Remembering the Life and Legacy of Adolf Schlatter

SchlatterBorn August 16 in 1852, Adolf Schlatter would become one of the foremost conservative German-Swiss protestant scholars of the latter half of the 19th and early 20th centuries. Educated at Tübingen and Basel, Schlatter held posts at a number of prestigious institutions, including Bern (1881–1888), Greifswald (1888–1893), Berlin (1893–1898), and lastly Tübingen (1898–1922). Schlatter was also the colleague of a number of eminent scholars like Adolf von Harnack (Berlin) and Hermann Cremer (Greifswald). Also of note were some of the students who were directly influenced by Schlatter’s lecturing. For example, both Rudolf Bultmann and Karl Barth were students of Schlatter, two giants of biblical scholarship who would go on to shape the field of biblical studies for the next eighty-plus years.
During his life lifetime Schlatter faced a real uphill battle; being conservative during those days was not something that was always praised, especially among the major universities in Germany. When Schlatter was first hired onto the theology faculty at Bern he was not welcomed warmly. In some ways the conservative Christians in Germany forced the faculty of Bern to hire a conservative and Schlatter happened to be the the lucky man. While there, he was often ignored and constantly informed that his presence at Bern was not welcomed. Thankfully this did not faze Schlatter, even when a permanent spot on the faculty meant scoring higher than normal on exams than what was normally the case. Schlatter let his scholarship and hard work do his talking for him, and this eventually led his to the recognition that he was truly a gifted academic.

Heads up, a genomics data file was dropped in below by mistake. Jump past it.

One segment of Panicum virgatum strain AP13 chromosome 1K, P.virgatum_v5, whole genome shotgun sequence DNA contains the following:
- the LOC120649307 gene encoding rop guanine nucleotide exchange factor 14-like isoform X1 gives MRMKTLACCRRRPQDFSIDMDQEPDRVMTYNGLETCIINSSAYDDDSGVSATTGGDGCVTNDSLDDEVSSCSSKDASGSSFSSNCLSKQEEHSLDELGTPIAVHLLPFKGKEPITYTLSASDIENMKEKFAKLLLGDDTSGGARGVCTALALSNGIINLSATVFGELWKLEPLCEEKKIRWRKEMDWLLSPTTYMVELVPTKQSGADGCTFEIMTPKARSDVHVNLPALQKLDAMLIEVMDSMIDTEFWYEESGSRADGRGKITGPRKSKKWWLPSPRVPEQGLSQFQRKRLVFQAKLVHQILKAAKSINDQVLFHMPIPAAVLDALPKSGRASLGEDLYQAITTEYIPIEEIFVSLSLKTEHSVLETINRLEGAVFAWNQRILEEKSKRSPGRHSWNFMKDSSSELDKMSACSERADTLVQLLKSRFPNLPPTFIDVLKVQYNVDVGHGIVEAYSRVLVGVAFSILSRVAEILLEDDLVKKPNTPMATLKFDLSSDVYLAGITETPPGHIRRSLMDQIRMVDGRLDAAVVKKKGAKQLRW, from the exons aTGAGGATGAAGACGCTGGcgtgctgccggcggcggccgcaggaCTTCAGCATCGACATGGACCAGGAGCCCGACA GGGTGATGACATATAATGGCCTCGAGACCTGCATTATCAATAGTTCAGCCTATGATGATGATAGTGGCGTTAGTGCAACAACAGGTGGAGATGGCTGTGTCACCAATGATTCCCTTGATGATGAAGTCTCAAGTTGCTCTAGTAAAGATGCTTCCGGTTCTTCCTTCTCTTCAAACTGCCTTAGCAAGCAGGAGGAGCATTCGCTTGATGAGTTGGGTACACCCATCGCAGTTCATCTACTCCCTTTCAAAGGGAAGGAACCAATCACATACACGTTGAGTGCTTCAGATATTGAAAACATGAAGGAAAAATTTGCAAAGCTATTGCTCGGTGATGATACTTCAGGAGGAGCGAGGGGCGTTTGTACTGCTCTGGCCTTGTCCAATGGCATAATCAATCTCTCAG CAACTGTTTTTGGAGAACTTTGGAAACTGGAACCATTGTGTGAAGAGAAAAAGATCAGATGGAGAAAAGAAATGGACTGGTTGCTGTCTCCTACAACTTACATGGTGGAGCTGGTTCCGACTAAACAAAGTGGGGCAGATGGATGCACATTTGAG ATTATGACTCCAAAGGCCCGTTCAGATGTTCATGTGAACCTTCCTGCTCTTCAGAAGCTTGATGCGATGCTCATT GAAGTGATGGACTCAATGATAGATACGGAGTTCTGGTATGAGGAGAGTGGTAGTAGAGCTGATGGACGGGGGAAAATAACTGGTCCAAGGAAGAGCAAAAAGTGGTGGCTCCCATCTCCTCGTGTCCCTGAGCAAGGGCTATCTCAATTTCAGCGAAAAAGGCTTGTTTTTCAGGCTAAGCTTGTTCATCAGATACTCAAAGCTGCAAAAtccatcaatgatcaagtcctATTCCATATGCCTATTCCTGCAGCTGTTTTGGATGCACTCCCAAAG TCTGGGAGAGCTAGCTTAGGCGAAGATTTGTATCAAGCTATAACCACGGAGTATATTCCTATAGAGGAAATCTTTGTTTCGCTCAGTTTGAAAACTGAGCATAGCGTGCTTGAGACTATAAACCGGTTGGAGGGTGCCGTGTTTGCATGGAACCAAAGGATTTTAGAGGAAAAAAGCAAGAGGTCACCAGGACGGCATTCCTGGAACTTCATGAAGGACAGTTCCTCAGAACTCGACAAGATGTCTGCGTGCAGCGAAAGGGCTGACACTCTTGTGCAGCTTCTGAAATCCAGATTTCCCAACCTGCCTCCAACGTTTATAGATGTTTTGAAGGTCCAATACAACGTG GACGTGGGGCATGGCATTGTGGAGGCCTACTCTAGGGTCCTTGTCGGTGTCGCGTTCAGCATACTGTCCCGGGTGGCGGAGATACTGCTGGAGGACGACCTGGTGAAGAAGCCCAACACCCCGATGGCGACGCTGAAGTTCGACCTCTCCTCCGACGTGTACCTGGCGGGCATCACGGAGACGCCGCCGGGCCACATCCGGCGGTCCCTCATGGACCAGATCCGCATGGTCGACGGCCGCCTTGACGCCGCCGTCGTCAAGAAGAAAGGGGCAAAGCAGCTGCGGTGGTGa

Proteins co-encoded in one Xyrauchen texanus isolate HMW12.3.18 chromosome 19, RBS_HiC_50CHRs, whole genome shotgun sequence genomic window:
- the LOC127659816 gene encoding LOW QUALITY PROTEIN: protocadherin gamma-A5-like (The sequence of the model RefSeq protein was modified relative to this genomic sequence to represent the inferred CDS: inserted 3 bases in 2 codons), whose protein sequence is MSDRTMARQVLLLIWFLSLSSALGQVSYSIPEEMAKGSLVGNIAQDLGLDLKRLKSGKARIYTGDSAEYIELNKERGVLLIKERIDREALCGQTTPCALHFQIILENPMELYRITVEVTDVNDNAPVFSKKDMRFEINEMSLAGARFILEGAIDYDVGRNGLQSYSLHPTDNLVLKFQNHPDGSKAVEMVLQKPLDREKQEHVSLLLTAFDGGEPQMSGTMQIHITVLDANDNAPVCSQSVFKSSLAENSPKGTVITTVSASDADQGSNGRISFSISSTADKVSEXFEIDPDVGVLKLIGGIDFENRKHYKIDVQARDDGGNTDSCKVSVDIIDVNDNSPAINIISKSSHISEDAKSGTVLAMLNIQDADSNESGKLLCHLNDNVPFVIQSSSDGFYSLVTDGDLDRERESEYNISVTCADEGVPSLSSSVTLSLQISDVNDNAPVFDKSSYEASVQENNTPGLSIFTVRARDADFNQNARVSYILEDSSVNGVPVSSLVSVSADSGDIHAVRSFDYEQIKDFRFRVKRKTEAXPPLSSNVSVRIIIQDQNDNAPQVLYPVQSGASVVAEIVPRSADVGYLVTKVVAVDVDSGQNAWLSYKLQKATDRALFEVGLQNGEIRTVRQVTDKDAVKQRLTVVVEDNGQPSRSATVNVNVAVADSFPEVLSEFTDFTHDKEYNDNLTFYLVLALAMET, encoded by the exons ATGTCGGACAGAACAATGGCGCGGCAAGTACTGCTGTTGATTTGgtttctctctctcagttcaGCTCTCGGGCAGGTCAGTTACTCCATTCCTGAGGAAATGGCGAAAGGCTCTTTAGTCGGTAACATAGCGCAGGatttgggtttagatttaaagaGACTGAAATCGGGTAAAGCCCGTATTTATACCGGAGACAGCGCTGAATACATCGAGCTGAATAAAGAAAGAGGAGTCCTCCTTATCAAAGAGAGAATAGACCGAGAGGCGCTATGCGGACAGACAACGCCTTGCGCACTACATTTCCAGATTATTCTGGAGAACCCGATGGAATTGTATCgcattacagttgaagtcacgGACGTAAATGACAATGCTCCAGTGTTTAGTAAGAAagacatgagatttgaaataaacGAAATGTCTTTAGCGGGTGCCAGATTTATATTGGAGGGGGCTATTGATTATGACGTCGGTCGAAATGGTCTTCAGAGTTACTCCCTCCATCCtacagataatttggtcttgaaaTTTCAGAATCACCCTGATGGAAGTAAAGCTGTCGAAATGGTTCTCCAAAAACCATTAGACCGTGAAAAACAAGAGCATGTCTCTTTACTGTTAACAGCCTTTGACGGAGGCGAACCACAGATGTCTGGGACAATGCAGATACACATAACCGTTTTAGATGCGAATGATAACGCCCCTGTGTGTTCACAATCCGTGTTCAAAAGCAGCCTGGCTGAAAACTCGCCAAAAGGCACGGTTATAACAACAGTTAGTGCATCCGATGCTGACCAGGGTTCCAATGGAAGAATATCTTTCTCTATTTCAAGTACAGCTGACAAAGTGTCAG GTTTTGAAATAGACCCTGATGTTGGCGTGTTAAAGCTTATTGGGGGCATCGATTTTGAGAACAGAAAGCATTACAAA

Towards the final years of his life the the world was spiraling towards a second World War. Schlatter had stood behind the lectern of some of Europe’s most prestigious universities, authored important scholarly monographs, and ministered to students and parishioners alike. But his final days were spent in prayer and agony for the German church, which he feared was being swallowed up by fascism. On the morning of May 19, 1938, at the age of 85, Adolf Schlatter entered into the eternal rest of his Savior, whom he treasured and proclaimed faithfully all his life.
Since his death in 1938, Schlatter’s contribution to biblical scholarship has remained relatively unknown to many English-speaking evangelicals. While the works of other important German scholars have enjoyed a wider audience among English-language readers, Schlatter’s writings have remained largely untranslated. In the latter part of the 20th century, Schlatter’s contribution to New Testament theology and exegesis has experienced an awakening of sorts among American evangelicals, and this is a great thing for us all. Some of his most important works, like his two-volume New Testament Theology, have since been translated into English and given a wider audience, bringing his contribution to New Testament studies into the foreground of mainline evangelicalism.

Written by
Cliff Kvidahl

Cliff obtained his MTh from SATS, where he wrote his thesis on the theology of atonement in the letter to the Hebrews. He currently serves as co-founder and senior academic acquisitions editor at Fontes Press.

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Written by Cliff Kvidahl
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